How to practice the sweet art of doing nothing – 4 simple steps

In our culture, it is important to always do something useful. We have become afraid to be alone with our thoughts and social media has made it easier than ever to never be idle. Maybe you can relate to feeling guilty if your mind isn’t occupied with anything. For me, it feels uneasy, as if I am missing out on something. But by quickly turning to our phones to fill the void in our mind, we rob ourselves of something very valuable. We rob ourselves from the opportunity to let the mind wander. This is not just laziness. Doing nothing lets us empty our cups so that we can return to the participation of life with room in our minds. Neuroscientists think this ‘doing nothing’ also helps us to become more creative and improves our problem-solving skills.

As life grabs our hands and pulls them towards all different corners of the world, it is our job to retreat them back periodically and become centered again. Yet in a world where there are so many hand grabbers, this job has become a skillful art that requires practice, dedication, and patience. It is an art about saying no to the expectations, temptations, and distractions around us and just letting life be for a bit. We can practice the art of doing nothing with a few simple steps until we have become masters of ‘il dolce far niente’.

1.      Make time

The first step is of course to schedule plenty of time for your doing nothing. It is important to give yourself enough time for the sweetness of ‘far niente’ to take full effect. This means that 30 minutes in between rushing to appointments won’t do. It also means that an hour before bed will probably not do either. You can still use this time to practice some mindfulness, stare into nothingness or take a hot bath. But for some serious ‘far niente’ you should give yourself at least 3-4 hours to ensure that doing nothing doesn’t turn into another item to tick off on your busy to-do list. A Sunday afternoon would work perfectly for your nothingness adventure.

2.      Schedule absolutely nothing

During your doing nothingness, switch of all electronics and disconnect from the outside world. Do not schedule any tasks during your time of doing nothing. That means no cooking, cleaning or blogging. But it also means saying no to any relaxing ‘tasks’, such as meditation, yoga or reading. For many of us these mindfulness practices can feel like chores we need to accomplish, so do not commit to doing anything relaxing during ‘far niente’. Instead simply sit in a chair for a while and see what comes up.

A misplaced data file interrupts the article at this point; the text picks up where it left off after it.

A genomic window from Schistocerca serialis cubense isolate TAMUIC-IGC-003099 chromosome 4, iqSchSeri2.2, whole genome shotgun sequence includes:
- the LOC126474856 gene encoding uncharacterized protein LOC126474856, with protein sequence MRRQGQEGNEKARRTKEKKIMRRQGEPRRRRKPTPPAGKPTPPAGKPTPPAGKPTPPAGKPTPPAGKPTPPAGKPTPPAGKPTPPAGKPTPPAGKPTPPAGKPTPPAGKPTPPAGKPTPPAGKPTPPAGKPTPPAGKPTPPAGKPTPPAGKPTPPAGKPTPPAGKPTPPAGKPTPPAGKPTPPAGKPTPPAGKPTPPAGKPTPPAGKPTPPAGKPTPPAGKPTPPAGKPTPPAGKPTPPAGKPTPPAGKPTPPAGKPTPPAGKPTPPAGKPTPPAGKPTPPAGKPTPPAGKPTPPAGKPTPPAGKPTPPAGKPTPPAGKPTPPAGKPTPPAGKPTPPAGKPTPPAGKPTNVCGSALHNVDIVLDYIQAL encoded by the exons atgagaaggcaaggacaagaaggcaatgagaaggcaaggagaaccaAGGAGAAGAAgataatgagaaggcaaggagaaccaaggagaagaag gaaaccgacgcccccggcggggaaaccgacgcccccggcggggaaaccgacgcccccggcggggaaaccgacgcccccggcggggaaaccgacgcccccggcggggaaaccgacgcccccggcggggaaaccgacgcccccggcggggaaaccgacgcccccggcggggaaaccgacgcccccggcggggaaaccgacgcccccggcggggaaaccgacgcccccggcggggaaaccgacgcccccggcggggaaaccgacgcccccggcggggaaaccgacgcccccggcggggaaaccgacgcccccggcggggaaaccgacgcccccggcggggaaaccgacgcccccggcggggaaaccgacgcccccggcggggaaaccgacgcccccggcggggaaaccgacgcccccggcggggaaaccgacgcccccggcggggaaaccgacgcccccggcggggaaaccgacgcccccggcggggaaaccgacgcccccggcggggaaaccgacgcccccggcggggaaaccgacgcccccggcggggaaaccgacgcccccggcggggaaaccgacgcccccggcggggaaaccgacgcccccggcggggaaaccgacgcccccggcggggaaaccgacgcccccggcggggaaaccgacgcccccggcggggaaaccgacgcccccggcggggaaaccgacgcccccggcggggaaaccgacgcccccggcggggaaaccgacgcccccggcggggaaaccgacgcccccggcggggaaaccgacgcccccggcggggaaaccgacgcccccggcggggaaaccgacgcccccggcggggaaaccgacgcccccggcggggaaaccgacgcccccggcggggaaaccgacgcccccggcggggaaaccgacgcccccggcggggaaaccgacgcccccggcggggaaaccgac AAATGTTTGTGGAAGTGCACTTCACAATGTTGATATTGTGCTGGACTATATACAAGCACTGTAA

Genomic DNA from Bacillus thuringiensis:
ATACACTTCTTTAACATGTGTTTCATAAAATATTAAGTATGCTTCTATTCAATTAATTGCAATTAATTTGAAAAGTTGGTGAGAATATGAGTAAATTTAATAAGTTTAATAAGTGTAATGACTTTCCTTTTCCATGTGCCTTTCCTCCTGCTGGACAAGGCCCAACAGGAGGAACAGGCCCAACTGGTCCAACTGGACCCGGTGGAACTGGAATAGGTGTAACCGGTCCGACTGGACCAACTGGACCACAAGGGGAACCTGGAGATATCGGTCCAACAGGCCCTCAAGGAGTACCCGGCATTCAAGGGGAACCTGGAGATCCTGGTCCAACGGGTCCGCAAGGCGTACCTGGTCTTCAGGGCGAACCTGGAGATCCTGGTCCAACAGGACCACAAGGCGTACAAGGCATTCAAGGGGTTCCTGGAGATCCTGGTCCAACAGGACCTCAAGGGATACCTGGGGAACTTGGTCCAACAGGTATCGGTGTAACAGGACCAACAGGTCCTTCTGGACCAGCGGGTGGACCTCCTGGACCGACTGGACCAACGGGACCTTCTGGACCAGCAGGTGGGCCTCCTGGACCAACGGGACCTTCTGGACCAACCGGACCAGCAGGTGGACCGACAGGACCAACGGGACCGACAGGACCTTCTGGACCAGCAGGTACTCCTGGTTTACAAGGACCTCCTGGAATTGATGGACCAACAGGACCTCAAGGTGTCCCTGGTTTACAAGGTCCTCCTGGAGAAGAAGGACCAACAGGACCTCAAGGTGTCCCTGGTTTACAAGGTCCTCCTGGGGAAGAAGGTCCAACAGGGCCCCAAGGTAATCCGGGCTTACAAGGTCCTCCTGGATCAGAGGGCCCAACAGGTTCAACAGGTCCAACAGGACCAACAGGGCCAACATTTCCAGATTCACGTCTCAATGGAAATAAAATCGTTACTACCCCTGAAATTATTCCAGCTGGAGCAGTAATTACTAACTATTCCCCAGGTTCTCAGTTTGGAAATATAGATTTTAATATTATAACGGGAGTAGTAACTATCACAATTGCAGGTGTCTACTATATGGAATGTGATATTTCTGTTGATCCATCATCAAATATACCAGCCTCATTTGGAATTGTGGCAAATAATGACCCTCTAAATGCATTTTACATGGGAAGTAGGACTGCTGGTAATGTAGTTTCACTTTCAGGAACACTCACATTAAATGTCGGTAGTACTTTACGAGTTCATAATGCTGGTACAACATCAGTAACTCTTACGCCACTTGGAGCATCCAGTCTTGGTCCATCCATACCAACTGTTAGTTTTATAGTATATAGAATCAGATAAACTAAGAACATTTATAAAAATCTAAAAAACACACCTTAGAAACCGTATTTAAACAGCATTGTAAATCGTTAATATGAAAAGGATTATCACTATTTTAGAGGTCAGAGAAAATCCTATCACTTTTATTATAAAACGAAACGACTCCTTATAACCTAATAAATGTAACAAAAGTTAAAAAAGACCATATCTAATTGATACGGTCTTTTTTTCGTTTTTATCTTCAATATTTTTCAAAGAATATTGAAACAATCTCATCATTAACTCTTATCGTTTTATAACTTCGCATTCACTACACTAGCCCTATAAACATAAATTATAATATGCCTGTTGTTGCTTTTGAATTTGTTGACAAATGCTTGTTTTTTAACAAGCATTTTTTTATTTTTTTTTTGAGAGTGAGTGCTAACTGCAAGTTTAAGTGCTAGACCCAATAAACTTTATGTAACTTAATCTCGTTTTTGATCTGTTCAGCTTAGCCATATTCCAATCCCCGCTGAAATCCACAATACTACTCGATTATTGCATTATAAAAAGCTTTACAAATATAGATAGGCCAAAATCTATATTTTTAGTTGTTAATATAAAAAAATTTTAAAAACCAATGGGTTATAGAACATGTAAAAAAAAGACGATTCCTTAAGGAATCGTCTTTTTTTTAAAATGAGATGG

3.      Be comfortable with the uncomfortable

Doing nothing is likely going to be uncomfortable at first. You will want to do something useful or something distracting almost straight away. Resist the urge to do anything at all (including listening to music or taking a bath) for at least the first 30 minutes. Just sit there and let your thoughts pass by. Do not try to turn this into a meditation exercise either, but instead let your mind wander where it wants to. If you are struggling too much with just sitting with your thoughts, it is also fine to stare out of the window for a while. Initially, the thoughts might be hectic, but as time passes they will slow down and take a certain direction. Once you feel settled (again, you should sit for at least 30 minutes), you can start filling up the rest of ‘far niente’ time with some slow activities.

4.      Get inspired

Once you have sat for a while, you can get a pen and paper and start writing down your thoughts. Don’t try to make the writing structured, but instead just write down what comes up. Then you can do some slow activities, such as stretching or moving your body to music. The movements again should not be following any rules (or turn into a strict asana yoga practice). Just move your body freely. Alternatively, you could simply listen to some soothing music, take a hot bath, talk to your partner or do something creative, such as painting or knitting. Remember that the activities should feel inspiring or soothing and not like a chore. The most important thing is to not consume any information, so reading, watching telly or engaging on social media doesn’t count as ‘far niente’.

Having a 4-step program for doing nothing might seem excessive, but in a world that thrives on busyness I know for myself that structuring my ‘far niente’ keeps me from getting distracted or bored. Over time the practice will feel more natural. Then, you can truly feel the sweetness of doing nothing running through your veins.


  1. November 21, 2018 / 1:20 pm

    Over the past year or so, I’ve been practising finding time to do nothing, and you’re totally right; it can feel very uncomfortable at first. I’m only just now at the point where I’m not feeling quite so guilty about it! x

    • Lizzyfied
      November 22, 2018 / 7:05 am

      Yes, guilt can definitely creep in as well for me. I am still practicing doing nothing (it is hard!), but it is also very rewarding 🙂

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